> Charli Mills posted: ” I’d rather be kayaking than driving in yet (again) > another snowstorm. The longing of spring sparkles in the extended daylight > hours. I wonder if kangaroos koalas notice the days getting shorter? Ah, > I’d rather be traveling than stuck in a snowbank. ” >
Oh, wow, Roseann! That would be an experience! I think I’d rather get licked by a goat than a whale. Good thing we have no sharks or whales in our inland sea, eh? You should bring Lila out to Ghost House Farm next week and she can meet the goats. Or you can wait until May when most of the snowdrifts are gone!
enjoy your week Charli. At least the milking will be a small twice a day event but the rest of the day is yours to enjoy. Have fun. I think that is where I’d rather be but then again that cold sounds chilling to the bones – I might prefer to stay here.
Goat milk might not be delicious, but my time by the woodstove will be! Just when we get rid of our snow we are reminded that black flies love summer on the Keweenaw, too! After all the bites, we start looking forward to snow. We get spring and fall to enjoy! I’ll take you on a farm tour next week as I enjoyed your walks through the Noosa trails with you.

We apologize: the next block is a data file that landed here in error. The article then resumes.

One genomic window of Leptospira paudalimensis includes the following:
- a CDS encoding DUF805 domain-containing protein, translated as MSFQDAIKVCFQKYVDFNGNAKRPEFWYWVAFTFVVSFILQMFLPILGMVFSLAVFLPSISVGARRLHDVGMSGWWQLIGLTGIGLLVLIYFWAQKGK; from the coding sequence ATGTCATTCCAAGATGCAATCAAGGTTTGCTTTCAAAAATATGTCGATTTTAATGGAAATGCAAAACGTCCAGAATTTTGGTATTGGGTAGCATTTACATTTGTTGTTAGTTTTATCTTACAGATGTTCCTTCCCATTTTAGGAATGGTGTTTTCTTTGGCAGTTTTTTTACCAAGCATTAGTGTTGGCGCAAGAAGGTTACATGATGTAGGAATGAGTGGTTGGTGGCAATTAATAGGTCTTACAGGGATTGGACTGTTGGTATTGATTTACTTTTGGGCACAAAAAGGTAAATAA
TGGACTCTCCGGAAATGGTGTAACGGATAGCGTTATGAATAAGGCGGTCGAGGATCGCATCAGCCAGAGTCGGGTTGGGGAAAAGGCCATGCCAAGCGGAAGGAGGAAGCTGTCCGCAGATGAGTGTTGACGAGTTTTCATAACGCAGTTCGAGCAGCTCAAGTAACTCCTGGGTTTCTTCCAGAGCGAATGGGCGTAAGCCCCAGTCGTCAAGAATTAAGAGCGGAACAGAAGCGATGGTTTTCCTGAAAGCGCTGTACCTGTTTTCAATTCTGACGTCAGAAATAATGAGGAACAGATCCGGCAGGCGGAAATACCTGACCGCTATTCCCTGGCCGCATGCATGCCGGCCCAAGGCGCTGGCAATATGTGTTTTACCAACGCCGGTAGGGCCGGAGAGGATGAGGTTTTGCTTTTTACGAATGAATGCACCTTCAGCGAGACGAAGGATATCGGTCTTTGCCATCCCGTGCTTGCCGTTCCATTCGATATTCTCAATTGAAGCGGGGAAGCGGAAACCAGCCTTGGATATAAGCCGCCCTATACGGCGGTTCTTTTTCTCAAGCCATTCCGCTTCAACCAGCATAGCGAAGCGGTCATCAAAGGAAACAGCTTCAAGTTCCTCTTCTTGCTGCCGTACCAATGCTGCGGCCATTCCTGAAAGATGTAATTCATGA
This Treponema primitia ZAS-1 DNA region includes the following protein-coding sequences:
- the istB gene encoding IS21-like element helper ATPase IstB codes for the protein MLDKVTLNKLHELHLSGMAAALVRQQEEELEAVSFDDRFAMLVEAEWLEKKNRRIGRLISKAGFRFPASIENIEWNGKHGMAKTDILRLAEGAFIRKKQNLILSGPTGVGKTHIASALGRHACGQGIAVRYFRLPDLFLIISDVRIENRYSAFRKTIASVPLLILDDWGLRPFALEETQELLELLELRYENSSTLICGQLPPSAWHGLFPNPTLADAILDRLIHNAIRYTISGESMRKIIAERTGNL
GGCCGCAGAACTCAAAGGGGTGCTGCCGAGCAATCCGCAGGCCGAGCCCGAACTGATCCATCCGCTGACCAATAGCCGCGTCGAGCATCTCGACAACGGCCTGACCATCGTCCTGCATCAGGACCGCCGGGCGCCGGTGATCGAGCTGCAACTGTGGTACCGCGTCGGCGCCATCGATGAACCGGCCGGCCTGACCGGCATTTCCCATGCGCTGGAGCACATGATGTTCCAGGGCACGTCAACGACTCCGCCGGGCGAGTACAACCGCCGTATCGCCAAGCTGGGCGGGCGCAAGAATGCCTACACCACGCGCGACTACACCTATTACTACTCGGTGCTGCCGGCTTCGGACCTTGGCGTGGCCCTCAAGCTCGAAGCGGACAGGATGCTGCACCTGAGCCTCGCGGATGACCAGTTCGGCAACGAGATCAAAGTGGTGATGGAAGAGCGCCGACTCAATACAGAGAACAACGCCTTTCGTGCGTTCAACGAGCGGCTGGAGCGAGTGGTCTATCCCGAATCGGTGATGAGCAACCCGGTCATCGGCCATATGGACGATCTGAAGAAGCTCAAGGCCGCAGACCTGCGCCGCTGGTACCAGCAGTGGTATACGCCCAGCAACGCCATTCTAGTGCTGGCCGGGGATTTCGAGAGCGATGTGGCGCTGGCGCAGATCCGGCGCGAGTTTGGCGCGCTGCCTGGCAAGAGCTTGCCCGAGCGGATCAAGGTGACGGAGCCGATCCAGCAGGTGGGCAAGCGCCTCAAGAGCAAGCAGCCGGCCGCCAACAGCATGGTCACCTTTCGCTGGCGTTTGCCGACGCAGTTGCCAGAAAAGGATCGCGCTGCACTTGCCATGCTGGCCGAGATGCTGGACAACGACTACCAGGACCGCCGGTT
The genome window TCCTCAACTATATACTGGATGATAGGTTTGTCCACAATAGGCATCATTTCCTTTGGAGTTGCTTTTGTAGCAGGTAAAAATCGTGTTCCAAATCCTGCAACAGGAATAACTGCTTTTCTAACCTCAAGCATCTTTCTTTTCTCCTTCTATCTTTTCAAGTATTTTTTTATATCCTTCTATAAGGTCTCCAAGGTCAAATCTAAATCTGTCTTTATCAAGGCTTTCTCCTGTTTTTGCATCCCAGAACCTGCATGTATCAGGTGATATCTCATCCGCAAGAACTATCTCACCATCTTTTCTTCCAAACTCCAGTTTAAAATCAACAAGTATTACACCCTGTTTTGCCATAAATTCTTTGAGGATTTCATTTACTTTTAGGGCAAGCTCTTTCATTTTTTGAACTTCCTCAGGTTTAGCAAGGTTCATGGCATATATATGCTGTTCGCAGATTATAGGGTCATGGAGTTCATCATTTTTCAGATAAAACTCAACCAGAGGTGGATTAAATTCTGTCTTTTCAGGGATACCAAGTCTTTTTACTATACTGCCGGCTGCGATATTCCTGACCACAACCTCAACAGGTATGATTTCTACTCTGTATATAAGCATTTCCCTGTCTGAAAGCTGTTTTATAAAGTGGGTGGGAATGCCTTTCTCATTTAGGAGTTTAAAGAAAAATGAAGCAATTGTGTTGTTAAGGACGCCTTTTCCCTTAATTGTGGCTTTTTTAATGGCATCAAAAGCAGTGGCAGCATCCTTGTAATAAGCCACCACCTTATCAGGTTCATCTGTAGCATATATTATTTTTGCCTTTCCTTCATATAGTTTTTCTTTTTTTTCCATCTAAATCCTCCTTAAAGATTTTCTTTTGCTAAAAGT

Look forward to touring with you Charli.
That sounds like the perfect week ahead, Charli. I hope you get lots of writing done and that the first signs of spring get to work on the thaw. I’ve never seen a goat being milked and now have a vision of a herd of them in a big barn attached to milking machines while they chew on grass.
Enjoy your week away.
Enjoy your sojourn on the farm. I hope those kids don’t get up to too much mischief. I wouldn’t like your daughter and SIL to return to ghost goats. I followed through to the website about Ghost Farm. They are pretty amazing (not surprisingly) young people. I look forward to following the blog when it is live.